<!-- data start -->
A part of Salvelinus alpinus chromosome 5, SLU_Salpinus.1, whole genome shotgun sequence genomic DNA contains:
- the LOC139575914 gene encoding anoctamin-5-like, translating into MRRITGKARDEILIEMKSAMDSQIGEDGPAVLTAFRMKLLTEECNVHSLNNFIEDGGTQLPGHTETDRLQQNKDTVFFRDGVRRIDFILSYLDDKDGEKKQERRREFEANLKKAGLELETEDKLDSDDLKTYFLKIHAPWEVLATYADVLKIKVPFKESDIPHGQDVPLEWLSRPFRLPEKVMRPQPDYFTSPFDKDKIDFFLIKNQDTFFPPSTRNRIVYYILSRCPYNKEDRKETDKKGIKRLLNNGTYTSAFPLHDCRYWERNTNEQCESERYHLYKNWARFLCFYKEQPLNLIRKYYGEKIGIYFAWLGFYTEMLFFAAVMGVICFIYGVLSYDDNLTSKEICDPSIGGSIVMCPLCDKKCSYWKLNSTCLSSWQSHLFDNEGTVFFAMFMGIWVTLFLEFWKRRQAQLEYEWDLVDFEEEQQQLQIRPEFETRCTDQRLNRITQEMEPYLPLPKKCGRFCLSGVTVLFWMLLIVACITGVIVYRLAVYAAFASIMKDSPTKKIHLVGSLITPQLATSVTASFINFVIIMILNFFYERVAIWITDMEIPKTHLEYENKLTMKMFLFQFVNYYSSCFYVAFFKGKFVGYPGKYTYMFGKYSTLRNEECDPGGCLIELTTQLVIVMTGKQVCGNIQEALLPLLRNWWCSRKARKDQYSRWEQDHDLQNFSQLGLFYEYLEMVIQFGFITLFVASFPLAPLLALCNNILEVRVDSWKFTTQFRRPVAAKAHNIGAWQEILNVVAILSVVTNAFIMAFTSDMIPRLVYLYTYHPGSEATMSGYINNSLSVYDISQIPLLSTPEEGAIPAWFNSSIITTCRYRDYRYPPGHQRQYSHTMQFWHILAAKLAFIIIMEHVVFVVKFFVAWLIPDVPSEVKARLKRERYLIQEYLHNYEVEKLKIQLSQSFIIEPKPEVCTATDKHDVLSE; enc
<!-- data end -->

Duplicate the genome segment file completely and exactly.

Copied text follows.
A part of Salvelinus alpinus chromosome 5, SLU_Salpinus.1, whole genome shotgun sequence genomic DNA contains:
- the LOC139575914 gene encoding anoctamin-5-like, translating into MRRITGKARDEILIEMKSAMDSQIGEDGPAVLTAFRMKLLTEECNVHSLNNFIEDGGTQLPGHTETDRLQQNKDTVFFRDGVRRIDFILSYLDDKDGEKKQERRREFEANLKKAGLELETEDKLDSDDLKTYFLKIHAPWEVLATYADVLKIKVPFKESDIPHGQDVPLEWLSRPFRLPEKVMRPQPDYFTSPFDKDKIDFFLIKNQDTFFPPSTRNRIVYYILSRCPYNKEDRKETDKKGIKRLLNNGTYTSAFPLHDCRYWERNTNEQCESERYHLYKNWARFLCFYKEQPLNLIRKYYGEKIGIYFAWLGFYTEMLFFAAVMGVICFIYGVLSYDDNLTSKEICDPSIGGSIVMCPLCDKKCSYWKLNSTCLSSWQSHLFDNEGTVFFAMFMGIWVTLFLEFWKRRQAQLEYEWDLVDFEEEQQQLQIRPEFETRCTDQRLNRITQEMEPYLPLPKKCGRFCLSGVTVLFWMLLIVACITGVIVYRLAVYAAFASIMKDSPTKKIHLVGSLITPQLATSVTASFINFVIIMILNFFYERVAIWITDMEIPKTHLEYENKLTMKMFLFQFVNYYSSCFYVAFFKGKFVGYPGKYTYMFGKYSTLRNEECDPGGCLIELTTQLVIVMTGKQVCGNIQEALLPLLRNWWCSRKARKDQYSRWEQDHDLQNFSQLGLFYEYLEMVIQFGFITLFVASFPLAPLLALCNNILEVRVDSWKFTTQFRRPVAAKAHNIGAWQEILNVVAILSVVTNAFIMAFTSDMIPRLVYLYTYHPGSEATMSGYINNSLSVYDISQIPLLSTPEEGAIPAWFNSSIITTCRYRDYRYPPGHQRQYSHTMQFWHILAAKLAFIIIMEHVVFVVKFFVAWLIPDVPSEVKARLKRERYLIQEYLHNYEVEKLKIQLSQSFIIEPKPEVCTATDKHDVLSE; enc